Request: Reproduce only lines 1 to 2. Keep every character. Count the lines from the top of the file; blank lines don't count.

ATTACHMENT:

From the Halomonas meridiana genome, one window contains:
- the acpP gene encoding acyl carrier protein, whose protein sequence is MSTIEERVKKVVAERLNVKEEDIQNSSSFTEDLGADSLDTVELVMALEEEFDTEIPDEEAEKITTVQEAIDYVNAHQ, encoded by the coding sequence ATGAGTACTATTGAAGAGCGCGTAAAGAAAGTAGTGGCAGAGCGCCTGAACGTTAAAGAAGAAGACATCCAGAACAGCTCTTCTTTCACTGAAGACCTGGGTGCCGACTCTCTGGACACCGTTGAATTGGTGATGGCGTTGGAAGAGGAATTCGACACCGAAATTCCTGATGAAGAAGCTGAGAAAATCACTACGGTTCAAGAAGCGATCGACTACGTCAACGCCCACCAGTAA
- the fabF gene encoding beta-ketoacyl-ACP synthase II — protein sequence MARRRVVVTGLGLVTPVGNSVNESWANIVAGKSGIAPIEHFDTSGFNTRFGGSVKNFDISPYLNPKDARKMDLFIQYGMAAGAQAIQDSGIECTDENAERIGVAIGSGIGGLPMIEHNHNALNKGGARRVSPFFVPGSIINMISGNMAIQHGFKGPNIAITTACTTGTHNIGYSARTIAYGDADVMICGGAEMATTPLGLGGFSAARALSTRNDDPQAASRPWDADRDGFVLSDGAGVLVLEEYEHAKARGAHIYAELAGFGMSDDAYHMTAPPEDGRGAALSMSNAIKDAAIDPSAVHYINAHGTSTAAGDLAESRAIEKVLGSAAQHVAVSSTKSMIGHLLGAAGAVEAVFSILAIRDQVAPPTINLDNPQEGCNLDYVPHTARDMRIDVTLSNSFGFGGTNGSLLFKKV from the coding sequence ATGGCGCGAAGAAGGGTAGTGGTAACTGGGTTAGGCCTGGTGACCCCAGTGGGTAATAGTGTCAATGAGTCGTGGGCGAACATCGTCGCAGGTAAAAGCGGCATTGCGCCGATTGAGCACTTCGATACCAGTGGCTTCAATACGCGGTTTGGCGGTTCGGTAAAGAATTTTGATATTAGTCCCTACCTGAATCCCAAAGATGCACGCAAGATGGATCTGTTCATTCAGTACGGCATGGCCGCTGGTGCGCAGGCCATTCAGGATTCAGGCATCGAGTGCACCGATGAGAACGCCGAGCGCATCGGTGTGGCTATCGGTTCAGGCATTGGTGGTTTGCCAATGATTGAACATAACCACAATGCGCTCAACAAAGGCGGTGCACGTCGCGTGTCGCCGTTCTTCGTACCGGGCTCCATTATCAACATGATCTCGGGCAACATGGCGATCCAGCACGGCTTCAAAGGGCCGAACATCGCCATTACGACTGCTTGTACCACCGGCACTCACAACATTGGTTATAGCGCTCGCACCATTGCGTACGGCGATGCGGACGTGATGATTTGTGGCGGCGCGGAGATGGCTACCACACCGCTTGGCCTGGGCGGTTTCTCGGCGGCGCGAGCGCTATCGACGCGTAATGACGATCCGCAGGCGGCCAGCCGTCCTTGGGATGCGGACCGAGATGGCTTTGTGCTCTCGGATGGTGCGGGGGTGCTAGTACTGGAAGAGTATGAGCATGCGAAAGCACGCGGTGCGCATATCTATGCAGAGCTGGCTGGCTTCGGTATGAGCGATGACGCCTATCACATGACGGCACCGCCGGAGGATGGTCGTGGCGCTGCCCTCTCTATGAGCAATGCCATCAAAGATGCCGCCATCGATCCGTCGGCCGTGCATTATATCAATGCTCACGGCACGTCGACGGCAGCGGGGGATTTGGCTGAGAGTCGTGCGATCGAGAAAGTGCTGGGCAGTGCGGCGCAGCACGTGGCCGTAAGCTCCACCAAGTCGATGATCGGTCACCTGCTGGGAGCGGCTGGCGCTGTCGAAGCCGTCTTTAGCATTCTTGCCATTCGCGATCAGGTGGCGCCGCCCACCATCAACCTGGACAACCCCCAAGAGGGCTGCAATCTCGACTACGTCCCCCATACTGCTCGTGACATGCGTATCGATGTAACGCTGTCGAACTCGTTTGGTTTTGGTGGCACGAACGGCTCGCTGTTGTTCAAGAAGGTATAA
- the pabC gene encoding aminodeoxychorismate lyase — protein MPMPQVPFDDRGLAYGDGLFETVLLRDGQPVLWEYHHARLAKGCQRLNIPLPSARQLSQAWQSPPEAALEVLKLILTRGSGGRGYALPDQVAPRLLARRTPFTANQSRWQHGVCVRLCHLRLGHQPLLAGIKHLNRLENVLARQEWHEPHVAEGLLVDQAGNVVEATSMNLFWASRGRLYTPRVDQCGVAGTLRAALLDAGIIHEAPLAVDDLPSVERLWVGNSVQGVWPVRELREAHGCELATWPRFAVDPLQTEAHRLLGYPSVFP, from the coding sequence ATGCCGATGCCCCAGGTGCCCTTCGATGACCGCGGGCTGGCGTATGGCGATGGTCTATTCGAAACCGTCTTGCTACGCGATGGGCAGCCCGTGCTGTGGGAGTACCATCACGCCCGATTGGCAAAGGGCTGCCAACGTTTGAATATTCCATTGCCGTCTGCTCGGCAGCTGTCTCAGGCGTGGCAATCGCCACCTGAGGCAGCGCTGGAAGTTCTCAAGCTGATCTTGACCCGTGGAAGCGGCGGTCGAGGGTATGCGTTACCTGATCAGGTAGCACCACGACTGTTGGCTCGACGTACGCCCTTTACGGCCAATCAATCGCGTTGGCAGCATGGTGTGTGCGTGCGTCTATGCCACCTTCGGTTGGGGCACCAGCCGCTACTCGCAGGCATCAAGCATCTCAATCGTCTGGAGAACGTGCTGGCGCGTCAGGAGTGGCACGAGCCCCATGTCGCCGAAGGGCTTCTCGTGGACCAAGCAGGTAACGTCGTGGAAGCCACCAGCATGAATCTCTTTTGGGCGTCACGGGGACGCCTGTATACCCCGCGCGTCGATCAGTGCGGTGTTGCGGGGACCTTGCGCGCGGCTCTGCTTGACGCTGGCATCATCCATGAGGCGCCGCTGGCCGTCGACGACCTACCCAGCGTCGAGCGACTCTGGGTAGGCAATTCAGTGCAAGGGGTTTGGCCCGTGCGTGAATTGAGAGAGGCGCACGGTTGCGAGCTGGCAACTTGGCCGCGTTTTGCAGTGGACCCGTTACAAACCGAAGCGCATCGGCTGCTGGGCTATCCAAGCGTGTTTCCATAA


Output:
From the Halomonas meridiana genome, one window contains:
- the acpP gene encoding acyl carrier protein, whose protein sequence is MSTIEERVKKVVAERLNVKEEDIQNSSSFTEDLGADSLDTVELVMALEEEFDTEIPDEEAEKITTVQEAIDYVNAHQ, encoded by the coding sequence ATGAGTACTATTGAAGAGCGCGTAAAGAAAGTAGTGGCAGAGCGCCTGAACGTTAAAGAAGAAGACATCCAGAACAGCTCTTCTTTCACTGAAGACCTGGGTGCCGACTCTCTGGACACCGTTGAATTGGTGATGGCGTTGGAAGAGGAATTCGACACCGAAATTCCTGATGAAGAAGCTGAGAAAATCACTACGGTTCAAGAAGCGATCGACTACGTCAACGCCCACCAGTAA